Chennai has various instructive establishments. Proficient instruction can be gotten in the state medicinal and veterinary sciences universities, the schools of designing and innovation, the Tamil Nadu Isai Kalluri music school, the College of Arts and Crafts, and the educator preparing schools. The city is the site of the University of Madras (1857), which has a few propelled focuses of research. The Indian Institute of Technology, the Central Leather Research Institute, and the Regional Laboratories of the Council of Scientific and Industrial Research are other imperative logical foundations. The M.S. Swaminathan Research Foundation centers around farming advancement in Chennai and Tamil Nadu.
Since the 1980s Chennai has developed as one of the main therapeutic focuses of the nation. This was a consequence of the multiplication of private claim to fame medical clinics, particularly those which give treatment to heart and eye sicknesses. Among the main therapeutic offices in the city are the Apollo Hospital, the Madras Medical Mission’s Institute of Cardiovascular Diseases, the Sri Ramachandra University Hospital, the Heart Institute of Chennai, and the Shankara Nethralaya (“Temple of the Eye”), an eye clinic.
Social establishments in Chennai incorporate the Madras Music Academy, dedicated to the consolation of Karnatak music—the music of Karnataka, the authentic district between the southern Coromandel Coast of the Bay of Bengal and the Deccan level. The Kalakshetra is a focal point of move and music, and the Rasika Ranjini Sabha, in Mylapore, empowers the dramatic expressions. The city has preparing places for kuchipudi and bharata natyam (Indian old style move frames). Kalakshetra and Sri Krishna Gana Sabha, a social foundation, both host yearly move celebrations. The rural town of Kodambakkam, with its various film studios, is depicted as the Hollywood of southern India. Three theaters—the Children’s Theater, the Annamalai Manram, and the Museum Theater—are mainstream. The Chennai Government Museum has displays on the history and physical parts of Tamil Nadu. There is a little accumulation of East India Company ancient pieces in the Fort Museum (inside Fort St. George) and an accumulation of sketches in the National Art Gallery.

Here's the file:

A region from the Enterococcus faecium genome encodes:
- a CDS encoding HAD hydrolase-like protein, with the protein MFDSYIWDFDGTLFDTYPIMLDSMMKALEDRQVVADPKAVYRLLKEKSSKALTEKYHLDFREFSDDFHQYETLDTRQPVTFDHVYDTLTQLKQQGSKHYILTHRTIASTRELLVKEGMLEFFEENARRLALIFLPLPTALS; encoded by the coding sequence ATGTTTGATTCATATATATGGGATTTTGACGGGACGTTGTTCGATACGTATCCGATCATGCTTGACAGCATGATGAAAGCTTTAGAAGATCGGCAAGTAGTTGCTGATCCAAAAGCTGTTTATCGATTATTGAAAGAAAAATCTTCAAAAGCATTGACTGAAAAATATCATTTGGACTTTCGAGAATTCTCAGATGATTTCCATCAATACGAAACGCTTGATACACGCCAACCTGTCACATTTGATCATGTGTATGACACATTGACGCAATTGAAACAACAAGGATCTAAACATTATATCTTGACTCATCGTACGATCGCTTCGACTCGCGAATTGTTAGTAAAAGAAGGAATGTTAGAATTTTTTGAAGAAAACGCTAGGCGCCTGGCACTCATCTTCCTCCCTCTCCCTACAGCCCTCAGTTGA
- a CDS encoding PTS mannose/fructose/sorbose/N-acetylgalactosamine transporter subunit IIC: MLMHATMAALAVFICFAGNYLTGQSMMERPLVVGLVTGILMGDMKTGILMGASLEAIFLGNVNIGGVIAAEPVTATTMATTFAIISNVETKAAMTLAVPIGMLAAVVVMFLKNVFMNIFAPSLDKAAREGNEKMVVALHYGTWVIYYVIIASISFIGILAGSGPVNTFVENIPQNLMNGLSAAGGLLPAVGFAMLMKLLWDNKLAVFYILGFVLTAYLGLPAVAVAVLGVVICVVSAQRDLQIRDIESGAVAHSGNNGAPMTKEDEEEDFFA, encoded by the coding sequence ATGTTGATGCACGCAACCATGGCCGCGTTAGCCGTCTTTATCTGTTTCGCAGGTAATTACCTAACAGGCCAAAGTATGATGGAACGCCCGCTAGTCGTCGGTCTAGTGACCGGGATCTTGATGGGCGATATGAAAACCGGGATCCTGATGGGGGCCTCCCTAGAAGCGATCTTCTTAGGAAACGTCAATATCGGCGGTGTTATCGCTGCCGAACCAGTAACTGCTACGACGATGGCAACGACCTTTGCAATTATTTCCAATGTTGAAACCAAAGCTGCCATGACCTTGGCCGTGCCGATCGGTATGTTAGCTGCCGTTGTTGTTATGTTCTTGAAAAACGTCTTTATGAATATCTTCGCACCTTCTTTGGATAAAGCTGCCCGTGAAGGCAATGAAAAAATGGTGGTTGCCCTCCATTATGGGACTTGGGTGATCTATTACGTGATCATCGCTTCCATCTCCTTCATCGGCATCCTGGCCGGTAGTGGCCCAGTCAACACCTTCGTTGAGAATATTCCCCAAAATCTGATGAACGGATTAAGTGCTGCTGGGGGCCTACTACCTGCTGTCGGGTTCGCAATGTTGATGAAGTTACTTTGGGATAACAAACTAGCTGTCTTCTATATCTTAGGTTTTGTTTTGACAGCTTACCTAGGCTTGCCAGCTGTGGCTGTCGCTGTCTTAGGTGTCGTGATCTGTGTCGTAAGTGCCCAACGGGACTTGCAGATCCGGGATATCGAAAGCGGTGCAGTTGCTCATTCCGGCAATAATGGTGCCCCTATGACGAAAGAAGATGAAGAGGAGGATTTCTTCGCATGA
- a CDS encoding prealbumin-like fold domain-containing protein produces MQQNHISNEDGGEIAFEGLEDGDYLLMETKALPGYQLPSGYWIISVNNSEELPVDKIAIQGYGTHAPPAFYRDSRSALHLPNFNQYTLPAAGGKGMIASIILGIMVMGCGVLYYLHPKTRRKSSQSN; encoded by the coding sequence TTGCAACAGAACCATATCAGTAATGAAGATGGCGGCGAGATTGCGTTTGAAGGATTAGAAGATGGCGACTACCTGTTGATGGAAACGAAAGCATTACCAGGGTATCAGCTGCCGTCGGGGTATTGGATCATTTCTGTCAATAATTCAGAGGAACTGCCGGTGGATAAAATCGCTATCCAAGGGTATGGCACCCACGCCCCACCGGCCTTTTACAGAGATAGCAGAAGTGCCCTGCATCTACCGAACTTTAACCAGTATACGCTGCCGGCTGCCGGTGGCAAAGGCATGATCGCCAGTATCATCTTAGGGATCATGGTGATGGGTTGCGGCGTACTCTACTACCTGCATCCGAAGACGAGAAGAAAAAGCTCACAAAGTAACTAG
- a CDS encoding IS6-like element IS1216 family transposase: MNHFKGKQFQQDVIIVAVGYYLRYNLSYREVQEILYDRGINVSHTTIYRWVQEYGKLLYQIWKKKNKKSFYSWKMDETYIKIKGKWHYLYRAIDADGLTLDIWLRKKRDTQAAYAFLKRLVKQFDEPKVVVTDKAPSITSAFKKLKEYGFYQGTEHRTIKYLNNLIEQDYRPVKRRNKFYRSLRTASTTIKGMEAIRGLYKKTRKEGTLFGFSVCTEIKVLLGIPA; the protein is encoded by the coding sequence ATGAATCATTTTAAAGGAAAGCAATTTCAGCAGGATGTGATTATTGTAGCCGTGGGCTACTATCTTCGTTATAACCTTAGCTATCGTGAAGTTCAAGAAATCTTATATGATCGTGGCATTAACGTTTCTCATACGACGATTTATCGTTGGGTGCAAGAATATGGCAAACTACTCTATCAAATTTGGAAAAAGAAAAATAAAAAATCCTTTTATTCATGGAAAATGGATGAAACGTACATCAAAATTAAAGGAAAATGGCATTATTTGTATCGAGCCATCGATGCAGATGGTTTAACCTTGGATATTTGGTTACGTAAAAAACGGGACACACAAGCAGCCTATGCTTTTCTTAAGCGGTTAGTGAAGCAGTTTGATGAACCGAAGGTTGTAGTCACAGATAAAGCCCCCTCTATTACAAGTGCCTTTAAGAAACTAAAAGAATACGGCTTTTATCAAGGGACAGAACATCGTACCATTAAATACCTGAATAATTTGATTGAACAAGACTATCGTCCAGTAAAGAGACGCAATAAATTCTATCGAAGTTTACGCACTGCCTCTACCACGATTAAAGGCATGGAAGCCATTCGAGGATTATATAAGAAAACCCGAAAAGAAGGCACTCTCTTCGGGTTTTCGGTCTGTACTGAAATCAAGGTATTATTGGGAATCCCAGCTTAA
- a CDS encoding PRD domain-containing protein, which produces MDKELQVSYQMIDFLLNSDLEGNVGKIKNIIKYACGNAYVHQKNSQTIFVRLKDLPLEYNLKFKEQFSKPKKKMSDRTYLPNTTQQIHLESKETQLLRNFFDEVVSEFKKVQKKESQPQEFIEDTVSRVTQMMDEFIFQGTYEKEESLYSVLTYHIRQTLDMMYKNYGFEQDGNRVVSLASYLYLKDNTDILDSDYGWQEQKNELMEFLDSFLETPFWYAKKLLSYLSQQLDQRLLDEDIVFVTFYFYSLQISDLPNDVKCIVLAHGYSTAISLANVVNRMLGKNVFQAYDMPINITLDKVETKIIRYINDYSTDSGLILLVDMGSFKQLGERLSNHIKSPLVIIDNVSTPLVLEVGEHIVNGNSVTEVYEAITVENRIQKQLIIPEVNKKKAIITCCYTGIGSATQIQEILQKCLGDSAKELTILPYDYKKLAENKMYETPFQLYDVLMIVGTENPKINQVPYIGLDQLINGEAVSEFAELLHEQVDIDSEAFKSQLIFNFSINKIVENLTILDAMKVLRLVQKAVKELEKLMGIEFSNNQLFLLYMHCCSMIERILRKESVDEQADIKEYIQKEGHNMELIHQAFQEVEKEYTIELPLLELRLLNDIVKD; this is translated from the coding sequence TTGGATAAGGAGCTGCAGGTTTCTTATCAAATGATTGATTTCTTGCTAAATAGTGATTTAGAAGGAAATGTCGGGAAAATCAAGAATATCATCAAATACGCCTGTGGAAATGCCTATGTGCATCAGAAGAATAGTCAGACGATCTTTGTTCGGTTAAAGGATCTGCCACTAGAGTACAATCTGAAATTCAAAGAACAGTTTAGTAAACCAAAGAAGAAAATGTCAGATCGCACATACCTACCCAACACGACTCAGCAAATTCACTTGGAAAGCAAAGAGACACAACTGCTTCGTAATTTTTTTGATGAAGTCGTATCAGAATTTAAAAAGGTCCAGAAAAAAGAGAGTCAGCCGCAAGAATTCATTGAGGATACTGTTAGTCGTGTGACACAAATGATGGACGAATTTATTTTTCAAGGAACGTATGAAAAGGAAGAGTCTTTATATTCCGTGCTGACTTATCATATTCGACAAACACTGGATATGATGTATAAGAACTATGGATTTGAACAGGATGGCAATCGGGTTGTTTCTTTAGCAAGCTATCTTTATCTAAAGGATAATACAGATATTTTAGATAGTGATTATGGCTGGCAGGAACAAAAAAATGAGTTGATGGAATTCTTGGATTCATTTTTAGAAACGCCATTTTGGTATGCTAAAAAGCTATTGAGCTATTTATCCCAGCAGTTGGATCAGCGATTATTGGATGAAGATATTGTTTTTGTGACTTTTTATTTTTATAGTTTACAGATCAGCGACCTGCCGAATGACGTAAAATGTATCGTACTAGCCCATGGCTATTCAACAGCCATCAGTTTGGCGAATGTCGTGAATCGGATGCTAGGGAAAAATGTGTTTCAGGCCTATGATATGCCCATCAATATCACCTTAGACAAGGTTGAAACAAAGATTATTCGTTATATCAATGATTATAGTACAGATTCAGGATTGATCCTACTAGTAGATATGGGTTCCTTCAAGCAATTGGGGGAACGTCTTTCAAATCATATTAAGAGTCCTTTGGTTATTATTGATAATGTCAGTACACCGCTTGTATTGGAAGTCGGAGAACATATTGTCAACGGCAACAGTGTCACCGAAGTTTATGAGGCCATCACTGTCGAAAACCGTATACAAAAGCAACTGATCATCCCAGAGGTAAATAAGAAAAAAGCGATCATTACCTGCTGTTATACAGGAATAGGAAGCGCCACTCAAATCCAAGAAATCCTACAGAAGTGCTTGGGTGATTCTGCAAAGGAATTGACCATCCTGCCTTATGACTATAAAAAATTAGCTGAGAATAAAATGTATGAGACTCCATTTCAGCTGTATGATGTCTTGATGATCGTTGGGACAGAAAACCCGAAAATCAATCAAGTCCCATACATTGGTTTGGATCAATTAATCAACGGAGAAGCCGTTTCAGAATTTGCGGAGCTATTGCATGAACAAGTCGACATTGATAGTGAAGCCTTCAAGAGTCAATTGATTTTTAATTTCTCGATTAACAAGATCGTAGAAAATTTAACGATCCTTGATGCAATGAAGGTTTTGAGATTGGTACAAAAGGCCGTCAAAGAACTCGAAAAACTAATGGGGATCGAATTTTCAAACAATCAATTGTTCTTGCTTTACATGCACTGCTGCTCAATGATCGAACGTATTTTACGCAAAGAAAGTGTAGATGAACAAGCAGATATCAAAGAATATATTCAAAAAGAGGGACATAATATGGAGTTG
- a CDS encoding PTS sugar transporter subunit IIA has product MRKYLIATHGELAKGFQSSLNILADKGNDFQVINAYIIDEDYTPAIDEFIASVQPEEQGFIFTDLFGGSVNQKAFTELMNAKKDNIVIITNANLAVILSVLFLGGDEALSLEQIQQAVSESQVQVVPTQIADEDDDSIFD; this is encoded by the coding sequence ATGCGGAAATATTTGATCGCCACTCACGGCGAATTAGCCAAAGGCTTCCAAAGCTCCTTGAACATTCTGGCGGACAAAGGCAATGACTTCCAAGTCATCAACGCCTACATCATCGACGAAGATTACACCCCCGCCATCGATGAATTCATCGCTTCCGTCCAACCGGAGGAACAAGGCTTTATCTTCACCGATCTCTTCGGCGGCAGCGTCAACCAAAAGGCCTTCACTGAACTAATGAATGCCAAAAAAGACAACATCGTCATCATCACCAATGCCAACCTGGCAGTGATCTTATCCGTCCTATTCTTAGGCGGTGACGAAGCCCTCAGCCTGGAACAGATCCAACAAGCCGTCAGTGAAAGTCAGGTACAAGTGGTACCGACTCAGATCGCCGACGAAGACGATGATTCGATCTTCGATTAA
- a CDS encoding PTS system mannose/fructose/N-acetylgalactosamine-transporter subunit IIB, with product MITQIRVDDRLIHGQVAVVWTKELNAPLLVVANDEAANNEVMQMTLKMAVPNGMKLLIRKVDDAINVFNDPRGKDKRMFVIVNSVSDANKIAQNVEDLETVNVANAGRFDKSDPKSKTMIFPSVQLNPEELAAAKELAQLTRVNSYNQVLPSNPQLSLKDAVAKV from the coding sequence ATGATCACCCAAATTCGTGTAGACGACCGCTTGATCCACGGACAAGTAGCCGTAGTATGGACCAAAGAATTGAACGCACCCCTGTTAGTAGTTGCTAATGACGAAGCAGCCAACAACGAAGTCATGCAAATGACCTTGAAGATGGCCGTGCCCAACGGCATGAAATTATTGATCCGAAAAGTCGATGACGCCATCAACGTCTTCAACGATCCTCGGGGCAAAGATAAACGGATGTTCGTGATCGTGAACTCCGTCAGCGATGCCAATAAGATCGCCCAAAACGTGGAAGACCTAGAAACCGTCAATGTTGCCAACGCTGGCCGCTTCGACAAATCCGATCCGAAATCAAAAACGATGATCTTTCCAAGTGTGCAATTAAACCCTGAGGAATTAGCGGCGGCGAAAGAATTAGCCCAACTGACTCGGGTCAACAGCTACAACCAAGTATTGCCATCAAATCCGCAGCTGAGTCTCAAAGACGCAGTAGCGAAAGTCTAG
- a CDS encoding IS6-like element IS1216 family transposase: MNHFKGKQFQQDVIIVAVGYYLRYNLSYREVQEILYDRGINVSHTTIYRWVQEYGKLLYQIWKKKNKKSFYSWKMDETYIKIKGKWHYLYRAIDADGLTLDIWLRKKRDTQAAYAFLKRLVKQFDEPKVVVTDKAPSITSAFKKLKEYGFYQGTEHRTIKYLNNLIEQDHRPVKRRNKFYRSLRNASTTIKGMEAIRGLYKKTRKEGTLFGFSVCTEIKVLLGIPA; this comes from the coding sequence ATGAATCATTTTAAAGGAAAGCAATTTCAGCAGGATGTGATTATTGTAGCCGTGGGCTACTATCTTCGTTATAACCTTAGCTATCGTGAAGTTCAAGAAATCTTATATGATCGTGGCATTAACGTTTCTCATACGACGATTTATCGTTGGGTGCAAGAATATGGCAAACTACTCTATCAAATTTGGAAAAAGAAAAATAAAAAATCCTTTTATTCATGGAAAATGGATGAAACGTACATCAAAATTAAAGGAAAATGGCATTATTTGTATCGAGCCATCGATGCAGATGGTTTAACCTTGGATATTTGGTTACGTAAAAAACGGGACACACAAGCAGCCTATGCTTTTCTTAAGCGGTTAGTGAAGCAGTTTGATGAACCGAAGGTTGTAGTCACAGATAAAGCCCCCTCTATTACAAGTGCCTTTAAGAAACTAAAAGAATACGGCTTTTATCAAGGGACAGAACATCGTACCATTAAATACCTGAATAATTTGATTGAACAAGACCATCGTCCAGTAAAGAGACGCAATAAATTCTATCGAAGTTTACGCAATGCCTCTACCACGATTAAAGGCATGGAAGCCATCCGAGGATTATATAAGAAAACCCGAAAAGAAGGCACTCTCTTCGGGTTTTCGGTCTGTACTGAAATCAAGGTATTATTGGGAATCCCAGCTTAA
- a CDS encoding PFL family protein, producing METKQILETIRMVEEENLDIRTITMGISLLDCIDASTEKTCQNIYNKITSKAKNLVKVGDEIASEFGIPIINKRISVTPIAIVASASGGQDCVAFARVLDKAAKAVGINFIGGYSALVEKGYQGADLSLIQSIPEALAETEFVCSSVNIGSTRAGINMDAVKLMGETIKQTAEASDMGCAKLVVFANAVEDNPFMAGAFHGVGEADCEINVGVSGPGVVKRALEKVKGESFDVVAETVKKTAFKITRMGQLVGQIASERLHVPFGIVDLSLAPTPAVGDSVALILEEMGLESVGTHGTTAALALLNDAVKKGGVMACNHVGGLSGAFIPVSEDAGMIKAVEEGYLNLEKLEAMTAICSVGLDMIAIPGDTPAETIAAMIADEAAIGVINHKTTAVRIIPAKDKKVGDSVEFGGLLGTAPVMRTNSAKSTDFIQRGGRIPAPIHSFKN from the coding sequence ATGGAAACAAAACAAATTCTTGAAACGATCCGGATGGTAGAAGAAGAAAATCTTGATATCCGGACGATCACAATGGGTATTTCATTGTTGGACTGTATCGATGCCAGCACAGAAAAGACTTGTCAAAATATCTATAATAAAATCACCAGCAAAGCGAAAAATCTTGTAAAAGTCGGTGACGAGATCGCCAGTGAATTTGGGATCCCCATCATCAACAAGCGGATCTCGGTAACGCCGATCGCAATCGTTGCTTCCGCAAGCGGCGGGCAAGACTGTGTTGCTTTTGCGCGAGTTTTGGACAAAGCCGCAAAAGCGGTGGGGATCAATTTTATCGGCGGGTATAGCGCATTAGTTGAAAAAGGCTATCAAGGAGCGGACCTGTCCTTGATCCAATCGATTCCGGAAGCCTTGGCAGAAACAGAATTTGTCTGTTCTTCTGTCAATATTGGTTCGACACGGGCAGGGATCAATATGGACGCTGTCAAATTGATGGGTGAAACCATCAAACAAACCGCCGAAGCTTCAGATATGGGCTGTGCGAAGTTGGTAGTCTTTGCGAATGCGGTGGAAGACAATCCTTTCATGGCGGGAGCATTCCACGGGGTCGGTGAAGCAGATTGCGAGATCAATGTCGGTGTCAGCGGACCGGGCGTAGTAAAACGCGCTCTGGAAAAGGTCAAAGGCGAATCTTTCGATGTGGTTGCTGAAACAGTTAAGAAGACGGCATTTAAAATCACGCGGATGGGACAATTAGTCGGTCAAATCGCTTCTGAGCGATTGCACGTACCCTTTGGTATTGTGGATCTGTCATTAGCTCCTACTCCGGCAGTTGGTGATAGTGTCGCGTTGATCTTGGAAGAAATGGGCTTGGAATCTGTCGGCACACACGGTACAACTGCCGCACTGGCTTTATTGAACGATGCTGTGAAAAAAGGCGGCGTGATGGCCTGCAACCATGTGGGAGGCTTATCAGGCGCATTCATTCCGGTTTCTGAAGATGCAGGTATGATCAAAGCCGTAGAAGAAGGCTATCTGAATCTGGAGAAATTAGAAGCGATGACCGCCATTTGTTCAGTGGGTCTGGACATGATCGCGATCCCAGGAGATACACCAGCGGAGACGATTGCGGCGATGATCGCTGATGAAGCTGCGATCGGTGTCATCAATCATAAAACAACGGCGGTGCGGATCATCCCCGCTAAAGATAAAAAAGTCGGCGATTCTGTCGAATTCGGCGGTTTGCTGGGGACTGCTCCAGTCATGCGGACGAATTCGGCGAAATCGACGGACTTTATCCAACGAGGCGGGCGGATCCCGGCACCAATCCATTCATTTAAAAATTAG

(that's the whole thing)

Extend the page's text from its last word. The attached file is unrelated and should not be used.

Squash, cricket, tennis, and hockey are well known games in Chennai and its encompassing district. The Madras Cricket Club (1848), situated behind the Chepauk Palace, is host to significant national games competitions. The city has numerous different clubs and affiliations including engine sports, chess, and equestrian occasions. Paddling and yachting have a little yet steadfast after at the Madras Boat Club (1867) and the Royal Madras Yacht Club (1911). Guindy National Park is a natural life asylum arranged in the core of the city. Different spots for diversion in and around Chennai are the Chennai Crocodile Bank, Pulicat Lake (an enormous saltwater tidal pond), a winged animal haven, and a zoological park.
Chennai is very much associated by street, rail, air, and ocean. It has a worldwide airplane terminal and seaport. Inside the city a system of transport administrations and auto-rickshaws are basic methods of vehicle. The memorable town of Mamallapuram with its shore sanctuary, around 37 miles (60 km) south of Chennai, is a mainstream visitor goal.